GUSTAVUS (gfis-trviis) I (commonly called GUSTAVUS VASA), king of Sweden: b. Lindholmen, 12 May 1496; d. Stockholm, 29 Sept. 1560. He studied at the University of Upsala, and entered the service of Sten Sture the younger, administrator of the kingdom, in 1514. Sweden had, by the union of Calmar, become subject with Norway to the crown of Denmark. The country was at this time di vided into two parties. There was a Danish party headed by the Archbishop of Upsala, and a Swedish party, which upheld the independence of the country, headed by the administrator whom it had raised to power. Gustavus fought with distinction under Sture against the Danes in 1517 and 1518. He was one of six hostages sent by Sture as guarantee of the safety of King Christian II, but effected his escape and reached Liibeck in 1519. After wandering about for some time as a proscribed fugitive he took refuge in the mines of Dalecarlia, where he worked as a common laborer. After vari ous adventures he attempted open resistance. Christian II was crowned at Stockholm on 4 Nov. 1520. On the 8th the leaders of the Swedish party, among whom was Gustavus' father, who had been invited to the coronation, were executed. By the beginning of 1521 Gusta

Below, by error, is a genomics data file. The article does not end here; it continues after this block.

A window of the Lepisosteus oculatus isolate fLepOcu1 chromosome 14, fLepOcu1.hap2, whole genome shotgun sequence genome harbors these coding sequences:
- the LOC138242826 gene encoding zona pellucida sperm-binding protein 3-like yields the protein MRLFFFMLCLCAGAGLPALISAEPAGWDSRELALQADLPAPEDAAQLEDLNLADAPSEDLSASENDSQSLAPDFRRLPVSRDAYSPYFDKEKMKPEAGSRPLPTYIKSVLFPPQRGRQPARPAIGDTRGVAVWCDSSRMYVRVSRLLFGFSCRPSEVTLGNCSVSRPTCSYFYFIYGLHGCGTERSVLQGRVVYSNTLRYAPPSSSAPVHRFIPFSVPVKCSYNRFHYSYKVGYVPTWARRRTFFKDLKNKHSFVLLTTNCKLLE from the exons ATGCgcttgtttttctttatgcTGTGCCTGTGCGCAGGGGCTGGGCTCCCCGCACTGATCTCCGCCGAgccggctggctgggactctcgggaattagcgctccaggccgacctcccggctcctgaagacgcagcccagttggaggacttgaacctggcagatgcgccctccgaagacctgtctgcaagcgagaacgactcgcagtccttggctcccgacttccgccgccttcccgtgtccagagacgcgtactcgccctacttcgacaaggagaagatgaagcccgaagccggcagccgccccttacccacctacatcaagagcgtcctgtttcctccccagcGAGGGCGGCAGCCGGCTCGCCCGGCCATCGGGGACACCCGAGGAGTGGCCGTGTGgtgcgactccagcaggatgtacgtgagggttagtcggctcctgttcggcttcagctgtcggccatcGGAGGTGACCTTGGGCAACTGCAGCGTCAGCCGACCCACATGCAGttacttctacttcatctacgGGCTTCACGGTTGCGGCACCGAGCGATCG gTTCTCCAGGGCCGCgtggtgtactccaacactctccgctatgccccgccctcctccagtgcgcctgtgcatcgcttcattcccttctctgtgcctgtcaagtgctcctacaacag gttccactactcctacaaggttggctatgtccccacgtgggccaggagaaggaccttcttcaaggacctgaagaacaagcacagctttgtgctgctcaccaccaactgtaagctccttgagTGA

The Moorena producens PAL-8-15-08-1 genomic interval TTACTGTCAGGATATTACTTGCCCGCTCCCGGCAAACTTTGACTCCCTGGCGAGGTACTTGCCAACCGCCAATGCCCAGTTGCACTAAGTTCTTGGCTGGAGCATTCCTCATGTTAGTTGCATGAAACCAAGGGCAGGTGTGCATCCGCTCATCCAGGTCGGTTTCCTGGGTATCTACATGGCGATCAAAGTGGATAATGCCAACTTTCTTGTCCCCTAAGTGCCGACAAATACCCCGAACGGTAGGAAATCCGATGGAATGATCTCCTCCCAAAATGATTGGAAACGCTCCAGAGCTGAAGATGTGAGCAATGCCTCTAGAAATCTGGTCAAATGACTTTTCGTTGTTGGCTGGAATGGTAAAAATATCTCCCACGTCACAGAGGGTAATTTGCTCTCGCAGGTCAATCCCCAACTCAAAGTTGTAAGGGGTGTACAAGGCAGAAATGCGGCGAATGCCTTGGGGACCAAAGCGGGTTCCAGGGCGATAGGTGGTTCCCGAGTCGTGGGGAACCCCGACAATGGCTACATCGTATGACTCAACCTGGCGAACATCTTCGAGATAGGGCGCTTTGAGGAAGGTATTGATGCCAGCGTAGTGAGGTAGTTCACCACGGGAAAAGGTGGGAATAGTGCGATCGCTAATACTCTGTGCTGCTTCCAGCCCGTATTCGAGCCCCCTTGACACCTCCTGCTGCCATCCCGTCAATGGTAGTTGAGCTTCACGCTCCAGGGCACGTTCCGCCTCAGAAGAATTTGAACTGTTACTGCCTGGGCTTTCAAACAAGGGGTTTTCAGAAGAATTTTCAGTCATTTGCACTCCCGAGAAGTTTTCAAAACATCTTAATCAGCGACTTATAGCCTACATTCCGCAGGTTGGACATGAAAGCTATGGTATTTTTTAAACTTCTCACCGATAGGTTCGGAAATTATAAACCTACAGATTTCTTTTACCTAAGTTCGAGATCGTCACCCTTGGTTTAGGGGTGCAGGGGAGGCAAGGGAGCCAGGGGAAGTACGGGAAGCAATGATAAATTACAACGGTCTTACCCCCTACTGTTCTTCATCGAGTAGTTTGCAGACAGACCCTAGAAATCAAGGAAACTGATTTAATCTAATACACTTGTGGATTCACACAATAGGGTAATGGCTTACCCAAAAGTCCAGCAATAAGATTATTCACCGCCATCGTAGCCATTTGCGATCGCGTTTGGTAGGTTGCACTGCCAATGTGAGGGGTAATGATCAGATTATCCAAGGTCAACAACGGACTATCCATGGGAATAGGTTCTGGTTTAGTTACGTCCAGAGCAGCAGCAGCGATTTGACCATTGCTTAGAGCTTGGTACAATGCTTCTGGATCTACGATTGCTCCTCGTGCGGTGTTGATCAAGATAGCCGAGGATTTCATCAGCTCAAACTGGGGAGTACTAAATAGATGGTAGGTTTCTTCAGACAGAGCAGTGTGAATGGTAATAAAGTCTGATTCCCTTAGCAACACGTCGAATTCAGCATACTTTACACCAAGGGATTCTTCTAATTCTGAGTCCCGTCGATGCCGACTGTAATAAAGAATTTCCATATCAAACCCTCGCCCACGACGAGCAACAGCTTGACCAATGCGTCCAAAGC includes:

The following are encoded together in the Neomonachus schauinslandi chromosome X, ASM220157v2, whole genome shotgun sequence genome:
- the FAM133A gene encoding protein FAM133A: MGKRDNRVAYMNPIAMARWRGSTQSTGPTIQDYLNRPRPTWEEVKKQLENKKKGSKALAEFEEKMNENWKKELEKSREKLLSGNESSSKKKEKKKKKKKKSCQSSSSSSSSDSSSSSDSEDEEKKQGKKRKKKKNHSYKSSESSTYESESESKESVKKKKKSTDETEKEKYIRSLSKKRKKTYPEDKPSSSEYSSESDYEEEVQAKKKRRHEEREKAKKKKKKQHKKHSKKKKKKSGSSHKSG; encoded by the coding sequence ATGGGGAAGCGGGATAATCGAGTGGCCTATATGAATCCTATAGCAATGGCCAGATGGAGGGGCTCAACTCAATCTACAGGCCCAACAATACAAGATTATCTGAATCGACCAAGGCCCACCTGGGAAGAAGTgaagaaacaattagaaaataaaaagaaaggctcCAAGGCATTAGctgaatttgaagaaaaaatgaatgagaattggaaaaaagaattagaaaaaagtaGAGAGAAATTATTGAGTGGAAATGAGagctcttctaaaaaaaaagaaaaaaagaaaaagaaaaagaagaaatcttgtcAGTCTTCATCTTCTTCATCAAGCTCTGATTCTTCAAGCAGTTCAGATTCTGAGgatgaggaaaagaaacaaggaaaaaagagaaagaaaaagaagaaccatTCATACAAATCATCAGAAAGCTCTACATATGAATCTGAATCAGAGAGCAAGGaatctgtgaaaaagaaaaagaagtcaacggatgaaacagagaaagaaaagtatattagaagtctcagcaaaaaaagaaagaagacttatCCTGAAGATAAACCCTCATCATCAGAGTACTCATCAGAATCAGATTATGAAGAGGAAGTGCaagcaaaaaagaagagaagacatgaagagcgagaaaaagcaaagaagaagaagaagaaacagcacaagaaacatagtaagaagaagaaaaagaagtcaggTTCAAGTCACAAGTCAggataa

vus had raised a considerable force, driven the Danes from several positions, and excited a general insurrection in Dalecarlia. In April he defeated the Danes at Westeraas; in July he seized Upsala, and in August was named ad ministrator of the kingdom by the states which had assembled at Wadstena. On 6 June 1523 he was elected king by the Diet of Strengnas. In 1527 he obtained theexclusion of the bishops from the senate and effected their subjection to the civil power. He now openly professed Lutheranism, and was crowned by the "'rotes tant archbishop of Upsala on 12 Jan. 1528. The Lutheran religion was formally established at a diet held at Orebro in 1529. In 1544 the states assembled at Westeraas declared the kingdom hereditary in his house. A war broke out with Russia in 1555, which was concluded by the Peace of Moscow, 2 April 1557. Con sult Alberg, 'Gustavus Vasa and His Times' (1832) ; Watson, The Swedish Revolution under Gustavus Vasa' (1889).